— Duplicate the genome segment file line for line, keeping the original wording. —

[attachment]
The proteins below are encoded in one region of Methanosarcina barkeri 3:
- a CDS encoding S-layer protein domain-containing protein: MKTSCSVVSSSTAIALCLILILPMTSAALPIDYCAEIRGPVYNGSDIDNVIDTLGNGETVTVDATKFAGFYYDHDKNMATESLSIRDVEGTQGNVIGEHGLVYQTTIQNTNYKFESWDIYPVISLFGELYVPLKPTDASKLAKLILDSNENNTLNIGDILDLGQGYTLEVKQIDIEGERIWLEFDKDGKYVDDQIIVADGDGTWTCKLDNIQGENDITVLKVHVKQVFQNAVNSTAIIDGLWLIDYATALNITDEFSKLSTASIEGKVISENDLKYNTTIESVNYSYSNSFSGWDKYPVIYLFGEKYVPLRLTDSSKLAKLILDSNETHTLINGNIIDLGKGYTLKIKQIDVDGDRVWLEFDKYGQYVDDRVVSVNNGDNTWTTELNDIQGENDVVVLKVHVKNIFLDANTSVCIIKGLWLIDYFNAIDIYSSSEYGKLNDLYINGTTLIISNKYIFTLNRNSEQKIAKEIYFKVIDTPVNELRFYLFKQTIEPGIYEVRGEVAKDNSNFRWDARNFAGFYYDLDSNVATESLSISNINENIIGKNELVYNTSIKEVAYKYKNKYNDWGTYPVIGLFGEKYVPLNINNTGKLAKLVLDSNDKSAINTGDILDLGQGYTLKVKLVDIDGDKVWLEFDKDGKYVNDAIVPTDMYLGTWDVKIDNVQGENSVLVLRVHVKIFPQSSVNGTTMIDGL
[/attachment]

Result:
The proteins below are encoded in one region of Methanosarcina barkeri 3:
- a CDS encoding S-layer protein domain-containing protein: MKTSCSVVSSSTAIALCLILILPMTSAALPIDYCAEIRGPVYNGSDIDNVIDTLGNGETVTVDATKFAGFYYDHDKNMATESLSIRDVEGTQGNVIGEHGLVYQTTIQNTNYKFESWDIYPVISLFGELYVPLKPTDASKLAKLILDSNENNTLNIGDILDLGQGYTLEVKQIDIEGERIWLEFDKDGKYVDDQIIVADGDGTWTCKLDNIQGENDITVLKVHVKQVFQNAVNSTAIIDGLWLIDYATALNITDEFSKLSTASIEGKVISENDLKYNTTIESVNYSYSNSFSGWDKYPVIYLFGEKYVPLRLTDSSKLAKLILDSNETHTLINGNIIDLGKGYTLKIKQIDVDGDRVWLEFDKYGQYVDDRVVSVNNGDNTWTTELNDIQGENDVVVLKVHVKNIFLDANTSVCIIKGLWLIDYFNAIDIYSSSEYGKLNDLYINGTTLIISNKYIFTLNRNSEQKIAKEIYFKVIDTPVNELRFYLFKQTIEPGIYEVRGEVAKDNSNFRWDARNFAGFYYDLDSNVATESLSISNINENIIGKNELVYNTSIKEVAYKYKNKYNDWGTYPVIGLFGEKYVPLNINNTGKLAKLVLDSNDKSAINTGDILDLGQGYTLKVKLVDIDGDKVWLEFDKDGKYVNDAIVPTDMYLGTWDVKIDNVQGENSVLVLRVHVKIFPQSSVNGTTMIDGL